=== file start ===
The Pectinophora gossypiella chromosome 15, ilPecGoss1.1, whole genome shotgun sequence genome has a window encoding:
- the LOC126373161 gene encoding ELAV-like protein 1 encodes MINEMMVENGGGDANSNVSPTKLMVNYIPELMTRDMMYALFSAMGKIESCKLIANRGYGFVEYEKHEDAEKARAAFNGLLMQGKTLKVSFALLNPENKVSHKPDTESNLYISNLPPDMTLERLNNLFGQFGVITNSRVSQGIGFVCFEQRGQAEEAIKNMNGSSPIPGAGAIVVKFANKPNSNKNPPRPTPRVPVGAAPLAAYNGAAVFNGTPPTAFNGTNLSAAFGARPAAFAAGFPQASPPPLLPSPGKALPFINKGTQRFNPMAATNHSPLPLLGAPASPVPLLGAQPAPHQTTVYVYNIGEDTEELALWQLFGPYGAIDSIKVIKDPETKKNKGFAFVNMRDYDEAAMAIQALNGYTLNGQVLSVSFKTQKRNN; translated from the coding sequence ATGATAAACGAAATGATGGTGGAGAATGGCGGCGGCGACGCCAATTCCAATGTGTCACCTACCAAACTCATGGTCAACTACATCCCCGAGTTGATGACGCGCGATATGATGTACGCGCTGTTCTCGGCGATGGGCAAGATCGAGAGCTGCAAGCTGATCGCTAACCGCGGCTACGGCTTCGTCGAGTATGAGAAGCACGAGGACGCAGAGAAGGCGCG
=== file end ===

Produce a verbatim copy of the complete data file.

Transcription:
The Pectinophora gossypiella chromosome 15, ilPecGoss1.1, whole genome shotgun sequence genome has a window encoding:
- the LOC126373161 gene encoding ELAV-like protein 1 encodes MINEMMVENGGGDANSNVSPTKLMVNYIPELMTRDMMYALFSAMGKIESCKLIANRGYGFVEYEKHEDAEKARAAFNGLLMQGKTLKVSFALLNPENKVSHKPDTESNLYISNLPPDMTLERLNNLFGQFGVITNSRVSQGIGFVCFEQRGQAEEAIKNMNGSSPIPGAGAIVVKFANKPNSNKNPPRPTPRVPVGAAPLAAYNGAAVFNGTPPTAFNGTNLSAAFGARPAAFAAGFPQASPPPLLPSPGKALPFINKGTQRFNPMAATNHSPLPLLGAPASPVPLLGAQPAPHQTTVYVYNIGEDTEELALWQLFGPYGAIDSIKVIKDPETKKNKGFAFVNMRDYDEAAMAIQALNGYTLNGQVLSVSFKTQKRNN; translated from the coding sequence ATGATAAACGAAATGATGGTGGAGAATGGCGGCGGCGACGCCAATTCCAATGTGTCACCTACCAAACTCATGGTCAACTACATCCCCGAGTTGATGACGCGCGATATGATGTACGCGCTGTTCTCGGCGATGGGCAAGATCGAGAGCTGCAAGCTGATCGCTAACCGCGGCTACGGCTTCGTCGAGTATGAGAAGCACGAGGACGCAGAGAAGGCGCG